As a farmer, Nielsen inherently carries a significant amount of risk each year. Input costs vary, but this year his initial risk will run about $190,000 even before his crop emerges from the ground: Fertilizer ($90,000), crop insurance ($45,000), seeds and seed treatments ($42,000), crop protection ($7,500) and fuel ($2,500). In order to maintain cash flow, he typically tries to pre-sell about 25 per cent of his crops on contract by the time seeding is complete in early to mid-May.

In order to mitigate risks, both financial and ecological, Nielsen has adopted new methods on his farm to make the business as sustainable as possible.

“Our land isn’t blowing away, because of zero-till practices,” he said, proudly. Zero-till, or minimum till, is the practice of not disturbing the soil before planting. Farmers achieve this by using an air seeder, or air drill, to plant seeds directly into the soil at a pre-determined depth. “With GPS steering in almost everything we own, when you seed you’re not overlapping, you’re not wasting seed or fertilizer.”

Indeed, Nielsen’s farm, and the majority of farms in Canada, have become much more high-tech out of necessity, in response to the vagaries of the market.

“I’m a business. I am here to make money,” he said. “I can’t be here if I can’t make money. But I can’t be here and abuse my soil and still try to make money.”

Nielsen recalled what his teacher at Lethbridge College told him years ago when he studied farm finance management and technologies: “If you can’t handle the stress, you’re better off pumping gas at Esso.”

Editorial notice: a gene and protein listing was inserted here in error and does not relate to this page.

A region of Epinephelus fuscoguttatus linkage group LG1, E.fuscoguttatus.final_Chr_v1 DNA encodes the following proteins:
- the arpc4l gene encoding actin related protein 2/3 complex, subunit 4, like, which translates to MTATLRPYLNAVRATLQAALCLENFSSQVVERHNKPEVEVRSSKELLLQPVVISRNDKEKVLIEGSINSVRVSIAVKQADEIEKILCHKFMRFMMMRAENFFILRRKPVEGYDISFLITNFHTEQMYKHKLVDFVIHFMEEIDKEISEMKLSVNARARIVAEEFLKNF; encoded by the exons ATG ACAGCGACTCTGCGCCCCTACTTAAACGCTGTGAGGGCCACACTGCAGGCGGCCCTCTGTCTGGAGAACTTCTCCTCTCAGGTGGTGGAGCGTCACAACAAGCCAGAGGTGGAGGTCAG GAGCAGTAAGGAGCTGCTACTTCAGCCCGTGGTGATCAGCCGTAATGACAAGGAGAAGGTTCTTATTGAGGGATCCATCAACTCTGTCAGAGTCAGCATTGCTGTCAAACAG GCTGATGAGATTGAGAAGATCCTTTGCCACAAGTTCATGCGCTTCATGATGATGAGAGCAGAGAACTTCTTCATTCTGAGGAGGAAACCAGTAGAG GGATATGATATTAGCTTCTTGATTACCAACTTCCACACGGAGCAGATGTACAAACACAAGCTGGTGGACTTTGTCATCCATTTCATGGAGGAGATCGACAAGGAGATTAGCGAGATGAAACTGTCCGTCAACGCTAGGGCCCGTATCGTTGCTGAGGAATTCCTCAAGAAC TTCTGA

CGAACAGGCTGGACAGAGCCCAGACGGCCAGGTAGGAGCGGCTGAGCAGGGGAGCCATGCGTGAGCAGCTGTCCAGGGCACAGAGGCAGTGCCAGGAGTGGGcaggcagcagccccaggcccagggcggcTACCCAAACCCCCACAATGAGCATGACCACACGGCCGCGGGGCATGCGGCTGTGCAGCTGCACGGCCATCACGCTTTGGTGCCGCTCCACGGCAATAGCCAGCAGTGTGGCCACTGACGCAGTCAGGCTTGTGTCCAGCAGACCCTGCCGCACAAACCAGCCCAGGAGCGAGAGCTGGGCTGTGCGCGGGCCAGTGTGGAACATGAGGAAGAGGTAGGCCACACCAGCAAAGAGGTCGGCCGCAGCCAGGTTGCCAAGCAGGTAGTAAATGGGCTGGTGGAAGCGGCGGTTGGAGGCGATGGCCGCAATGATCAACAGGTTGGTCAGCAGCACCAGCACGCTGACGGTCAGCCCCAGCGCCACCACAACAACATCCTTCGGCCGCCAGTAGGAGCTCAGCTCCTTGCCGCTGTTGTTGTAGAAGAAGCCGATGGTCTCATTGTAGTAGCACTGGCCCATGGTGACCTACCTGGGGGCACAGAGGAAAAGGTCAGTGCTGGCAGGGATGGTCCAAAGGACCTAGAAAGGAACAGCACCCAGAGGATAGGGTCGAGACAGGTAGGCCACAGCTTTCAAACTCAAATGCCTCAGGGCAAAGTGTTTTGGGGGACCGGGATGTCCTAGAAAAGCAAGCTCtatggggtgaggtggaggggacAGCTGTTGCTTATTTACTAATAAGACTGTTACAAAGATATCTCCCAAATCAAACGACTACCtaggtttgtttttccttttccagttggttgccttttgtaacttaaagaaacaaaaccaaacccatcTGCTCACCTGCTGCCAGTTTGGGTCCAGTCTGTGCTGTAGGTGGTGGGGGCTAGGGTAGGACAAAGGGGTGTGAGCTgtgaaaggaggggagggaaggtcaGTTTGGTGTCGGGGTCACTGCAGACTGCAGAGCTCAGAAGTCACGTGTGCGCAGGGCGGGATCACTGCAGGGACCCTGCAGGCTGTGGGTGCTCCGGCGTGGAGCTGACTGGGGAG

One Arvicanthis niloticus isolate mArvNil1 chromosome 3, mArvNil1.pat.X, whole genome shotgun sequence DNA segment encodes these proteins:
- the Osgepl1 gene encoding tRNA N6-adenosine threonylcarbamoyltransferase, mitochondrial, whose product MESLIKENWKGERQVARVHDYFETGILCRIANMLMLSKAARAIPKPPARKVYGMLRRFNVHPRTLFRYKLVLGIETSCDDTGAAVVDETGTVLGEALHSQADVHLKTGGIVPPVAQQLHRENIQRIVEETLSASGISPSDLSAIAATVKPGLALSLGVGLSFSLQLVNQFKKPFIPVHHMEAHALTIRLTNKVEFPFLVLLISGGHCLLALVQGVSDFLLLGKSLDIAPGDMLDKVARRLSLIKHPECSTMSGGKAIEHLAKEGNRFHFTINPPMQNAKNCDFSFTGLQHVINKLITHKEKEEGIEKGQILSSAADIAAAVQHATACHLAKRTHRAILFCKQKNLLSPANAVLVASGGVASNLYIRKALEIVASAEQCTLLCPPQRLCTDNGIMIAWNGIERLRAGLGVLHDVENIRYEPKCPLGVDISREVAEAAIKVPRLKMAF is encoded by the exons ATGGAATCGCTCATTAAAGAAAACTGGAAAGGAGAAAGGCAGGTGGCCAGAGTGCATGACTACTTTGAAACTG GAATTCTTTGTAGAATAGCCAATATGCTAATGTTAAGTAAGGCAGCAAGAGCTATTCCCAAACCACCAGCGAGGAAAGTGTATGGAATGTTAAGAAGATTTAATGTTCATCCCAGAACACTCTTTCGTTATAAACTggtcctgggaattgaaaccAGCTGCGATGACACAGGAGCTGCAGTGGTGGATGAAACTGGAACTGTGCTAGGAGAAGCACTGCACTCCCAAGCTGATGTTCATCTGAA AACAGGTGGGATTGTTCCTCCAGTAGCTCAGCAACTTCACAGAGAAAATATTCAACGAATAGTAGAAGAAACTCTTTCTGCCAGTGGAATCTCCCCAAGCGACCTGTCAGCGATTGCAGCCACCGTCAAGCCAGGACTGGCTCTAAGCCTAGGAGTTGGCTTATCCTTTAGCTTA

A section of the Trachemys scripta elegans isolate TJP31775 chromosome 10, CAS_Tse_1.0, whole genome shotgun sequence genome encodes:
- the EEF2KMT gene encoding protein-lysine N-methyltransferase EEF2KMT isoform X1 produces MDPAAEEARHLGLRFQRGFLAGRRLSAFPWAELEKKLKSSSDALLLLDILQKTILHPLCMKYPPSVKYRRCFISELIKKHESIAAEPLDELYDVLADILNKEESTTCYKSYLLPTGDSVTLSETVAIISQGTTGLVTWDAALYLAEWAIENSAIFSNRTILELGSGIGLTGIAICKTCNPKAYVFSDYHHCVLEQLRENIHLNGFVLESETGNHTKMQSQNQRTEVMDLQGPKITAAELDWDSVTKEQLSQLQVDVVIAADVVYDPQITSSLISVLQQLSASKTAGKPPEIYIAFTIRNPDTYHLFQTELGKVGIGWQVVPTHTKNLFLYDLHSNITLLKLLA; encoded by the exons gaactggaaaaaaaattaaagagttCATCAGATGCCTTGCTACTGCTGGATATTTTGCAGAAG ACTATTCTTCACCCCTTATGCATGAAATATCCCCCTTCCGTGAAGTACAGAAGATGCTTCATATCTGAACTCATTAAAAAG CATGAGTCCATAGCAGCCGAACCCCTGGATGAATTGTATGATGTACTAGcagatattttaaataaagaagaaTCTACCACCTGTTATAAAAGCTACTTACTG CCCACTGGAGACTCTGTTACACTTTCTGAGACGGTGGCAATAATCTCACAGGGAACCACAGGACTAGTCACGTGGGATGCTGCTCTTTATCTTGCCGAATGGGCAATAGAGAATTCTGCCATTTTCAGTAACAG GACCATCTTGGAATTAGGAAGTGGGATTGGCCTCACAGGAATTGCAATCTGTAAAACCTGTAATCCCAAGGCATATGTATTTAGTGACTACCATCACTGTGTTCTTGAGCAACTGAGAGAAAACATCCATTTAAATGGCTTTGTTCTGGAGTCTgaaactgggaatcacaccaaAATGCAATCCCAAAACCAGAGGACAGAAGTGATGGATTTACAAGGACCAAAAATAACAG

“That’s a very good point,” said Nielsen. “If you cannot handle the fact that tomorrow weather could come in and wipe you out … this is not the job for you.”

Nielsen has been victim of wicked winds, floods and droughts during his farming career, but he wants everyone to know he’s in it for the long haul. “My farm is right on Highway 2, I’m on a stage. I know that and I embrace it.”






If you had to pick one word to describe Argentinian grain farmer Santiago Del Solar, it would have to be “adaptable.” In his years on the farm he has had to face many challenges, including troubling soil degradation, burdensome government regulations and climate change. Like most farmers, Del Solar faced each challenge head-on, adapting when necessary, and making positive changes with one eye on the future as often as possible. It’s this adaptability that has made him the success that he is today.